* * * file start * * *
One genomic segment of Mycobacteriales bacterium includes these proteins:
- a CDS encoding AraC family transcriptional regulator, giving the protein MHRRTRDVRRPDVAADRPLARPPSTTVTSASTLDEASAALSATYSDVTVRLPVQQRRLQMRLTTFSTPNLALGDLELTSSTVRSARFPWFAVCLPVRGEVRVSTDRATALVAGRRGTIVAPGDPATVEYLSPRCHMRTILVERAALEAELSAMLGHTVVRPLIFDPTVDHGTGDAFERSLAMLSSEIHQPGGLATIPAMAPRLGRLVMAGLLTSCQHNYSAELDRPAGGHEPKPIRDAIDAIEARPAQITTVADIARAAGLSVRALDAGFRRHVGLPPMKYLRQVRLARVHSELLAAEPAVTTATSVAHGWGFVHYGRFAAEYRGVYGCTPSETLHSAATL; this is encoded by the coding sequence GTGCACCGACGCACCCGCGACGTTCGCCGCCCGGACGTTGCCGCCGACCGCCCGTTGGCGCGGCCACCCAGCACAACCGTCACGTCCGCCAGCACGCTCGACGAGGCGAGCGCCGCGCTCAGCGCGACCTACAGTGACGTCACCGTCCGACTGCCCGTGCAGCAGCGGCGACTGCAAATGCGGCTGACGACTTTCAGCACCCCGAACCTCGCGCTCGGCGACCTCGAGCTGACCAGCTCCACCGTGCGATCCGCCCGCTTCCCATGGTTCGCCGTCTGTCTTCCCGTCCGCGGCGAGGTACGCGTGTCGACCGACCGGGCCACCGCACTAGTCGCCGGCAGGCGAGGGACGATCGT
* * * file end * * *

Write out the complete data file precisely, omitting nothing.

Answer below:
One genomic segment of Mycobacteriales bacterium includes these proteins:
- a CDS encoding AraC family transcriptional regulator, giving the protein MHRRTRDVRRPDVAADRPLARPPSTTVTSASTLDEASAALSATYSDVTVRLPVQQRRLQMRLTTFSTPNLALGDLELTSSTVRSARFPWFAVCLPVRGEVRVSTDRATALVAGRRGTIVAPGDPATVEYLSPRCHMRTILVERAALEAELSAMLGHTVVRPLIFDPTVDHGTGDAFERSLAMLSSEIHQPGGLATIPAMAPRLGRLVMAGLLTSCQHNYSAELDRPAGGHEPKPIRDAIDAIEARPAQITTVADIARAAGLSVRALDAGFRRHVGLPPMKYLRQVRLARVHSELLAAEPAVTTATSVAHGWGFVHYGRFAAEYRGVYGCTPSETLHSAATL; this is encoded by the coding sequence GTGCACCGACGCACCCGCGACGTTCGCCGCCCGGACGTTGCCGCCGACCGCCCGTTGGCGCGGCCACCCAGCACAACCGTCACGTCCGCCAGCACGCTCGACGAGGCGAGCGCCGCGCTCAGCGCGACCTACAGTGACGTCACCGTCCGACTGCCCGTGCAGCAGCGGCGACTGCAAATGCGGCTGACGACTTTCAGCACCCCGAACCTCGCGCTCGGCGACCTCGAGCTGACCAGCTCCACCGTGCGATCCGCCCGCTTCCCATGGTTCGCCGTCTGTCTTCCCGTCCGCGGCGAGGTACGCGTGTCGACCGACCGGGCCACCGCACTAGTCGCCGGCAGGCGAGGGACGATCGT